Passing

5 definitions found

From The Collaborative International Dictionary of English v.0.48 [gcide]:

Pass \Pass\ (p[.a]s, p[a^]s), verb (used without an object) [imp. & p. p. {Passed}; p. pr. & vb. n. {Passing}.] [F. passer, LL. passare, fr. L. passus step, or from pandere, passum, to spread out, lay open. See {Pace}.]

1. To go; to move; to proceed; to be moved or transferred from one point to another; to make a transit; -- usually with a following adverb or adverbal phrase defining the kind or manner of motion; as, to pass on, by, out, in, etc.; to pass swiftly, directly, smoothly, etc.; to pass to the rear, under the yoke, over the bridge, across the field, beyond the border, etc. "But now pass over [i. e., pass on]." --Chaucer.

On high behests his angels to and fro Passed frequent. --Milton.

Sweet sounds rose slowly through their mouths, And from their bodies passed. --Coleridge.

2. To move or be transferred from one state or condition to another; to change possession, condition, or circumstances; to undergo transition; as, the business has passed into other hands.

Others, dissatisfied with what they have, . . . pass from just to unjust. --Sir W. Temple.

3. To move beyond the range of the senses or of knowledge; to pass away; hence, to disappear; to vanish; to depart; specifically, to depart from life; to die.

Disturb him not, let him pass paceably. --Shak.

Beauty is a charm, but soon the charm will pass. --Dryden.

The passing of the sweetest soul That ever looked with human eyes. --Tennyson.

4. To move or to come into being or under notice; to come and go in consciousness; hence, to take place; to occur; to happen; to come; to occur progressively or in succession; to be present transitorily.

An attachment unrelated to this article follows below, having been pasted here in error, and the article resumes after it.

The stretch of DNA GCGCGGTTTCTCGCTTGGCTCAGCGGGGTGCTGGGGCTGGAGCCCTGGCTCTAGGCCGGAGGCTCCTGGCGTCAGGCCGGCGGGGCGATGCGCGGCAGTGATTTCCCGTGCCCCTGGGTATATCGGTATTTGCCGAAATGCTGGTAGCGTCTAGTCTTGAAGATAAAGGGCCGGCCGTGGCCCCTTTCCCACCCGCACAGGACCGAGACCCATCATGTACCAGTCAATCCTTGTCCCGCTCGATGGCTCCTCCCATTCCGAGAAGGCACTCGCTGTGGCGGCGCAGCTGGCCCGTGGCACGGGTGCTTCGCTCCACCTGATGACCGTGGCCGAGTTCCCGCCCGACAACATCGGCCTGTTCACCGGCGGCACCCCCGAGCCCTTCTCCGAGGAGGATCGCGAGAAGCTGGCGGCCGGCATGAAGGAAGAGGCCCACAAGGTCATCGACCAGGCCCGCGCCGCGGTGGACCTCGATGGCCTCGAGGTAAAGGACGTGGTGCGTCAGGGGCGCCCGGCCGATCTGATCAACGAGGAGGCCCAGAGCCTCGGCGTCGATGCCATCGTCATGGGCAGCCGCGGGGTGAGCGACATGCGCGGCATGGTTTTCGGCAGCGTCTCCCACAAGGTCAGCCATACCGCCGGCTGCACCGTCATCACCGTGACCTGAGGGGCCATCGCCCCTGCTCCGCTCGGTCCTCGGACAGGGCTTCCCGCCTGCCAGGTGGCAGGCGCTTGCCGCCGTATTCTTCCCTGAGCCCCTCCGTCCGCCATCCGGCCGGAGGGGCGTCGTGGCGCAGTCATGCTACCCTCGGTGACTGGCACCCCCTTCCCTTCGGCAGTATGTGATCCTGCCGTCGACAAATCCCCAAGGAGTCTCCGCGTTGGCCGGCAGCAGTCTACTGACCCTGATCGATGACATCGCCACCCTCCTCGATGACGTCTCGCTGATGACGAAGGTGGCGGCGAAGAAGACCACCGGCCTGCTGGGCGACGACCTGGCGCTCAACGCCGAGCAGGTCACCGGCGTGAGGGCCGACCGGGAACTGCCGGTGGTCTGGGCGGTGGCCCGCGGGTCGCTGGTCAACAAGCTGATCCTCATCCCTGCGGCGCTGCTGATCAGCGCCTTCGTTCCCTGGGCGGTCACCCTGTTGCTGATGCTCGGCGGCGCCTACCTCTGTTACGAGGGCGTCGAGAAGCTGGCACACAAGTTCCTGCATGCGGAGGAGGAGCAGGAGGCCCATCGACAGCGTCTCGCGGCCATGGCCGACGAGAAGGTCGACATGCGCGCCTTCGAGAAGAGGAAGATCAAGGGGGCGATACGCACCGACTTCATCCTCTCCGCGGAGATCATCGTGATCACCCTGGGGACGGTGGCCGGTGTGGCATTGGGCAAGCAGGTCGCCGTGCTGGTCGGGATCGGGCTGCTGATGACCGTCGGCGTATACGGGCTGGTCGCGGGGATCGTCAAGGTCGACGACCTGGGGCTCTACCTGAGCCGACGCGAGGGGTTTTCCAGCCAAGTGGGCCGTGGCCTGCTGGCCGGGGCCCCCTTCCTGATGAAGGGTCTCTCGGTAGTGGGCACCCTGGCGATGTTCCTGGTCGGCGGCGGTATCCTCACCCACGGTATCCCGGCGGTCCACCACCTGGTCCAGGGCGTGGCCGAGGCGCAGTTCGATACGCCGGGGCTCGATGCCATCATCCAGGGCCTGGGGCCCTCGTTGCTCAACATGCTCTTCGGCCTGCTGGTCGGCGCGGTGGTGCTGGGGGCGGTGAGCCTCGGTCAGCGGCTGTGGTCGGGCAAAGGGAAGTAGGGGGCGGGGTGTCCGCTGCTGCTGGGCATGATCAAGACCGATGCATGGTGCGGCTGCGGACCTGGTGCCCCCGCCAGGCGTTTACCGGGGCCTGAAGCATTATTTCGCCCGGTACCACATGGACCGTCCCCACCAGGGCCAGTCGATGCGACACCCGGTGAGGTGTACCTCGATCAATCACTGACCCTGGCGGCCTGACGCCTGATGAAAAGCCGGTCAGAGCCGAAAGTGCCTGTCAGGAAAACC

So death passed upon all men. --Rom. v. 12.

Our own consciousness of what passes within our own mind. --I. Watts.

5. To go by or glide by, as time; to elapse; to be spent; as, their vacation passed pleasantly.

Now the time is far passed. --Mark vi. 35

6. To go from one person to another; hence, to be given and taken freely; as, clipped coin will not pass; to obtain general acceptance; to be held or regarded; to circulate; to be current; -- followed by for before a word denoting value or estimation. "Let him pass for a man." --Shak.

False eloquence passeth only where true is not understood. --Felton.

This will not pass for a fault in him. --Atterbury.

7. To advance through all the steps or stages necessary to validity or effectiveness; to be carried through a body that has power to sanction or reject; to receive legislative sanction; to be enacted; as, the resolution passed; the bill passed both houses of Congress.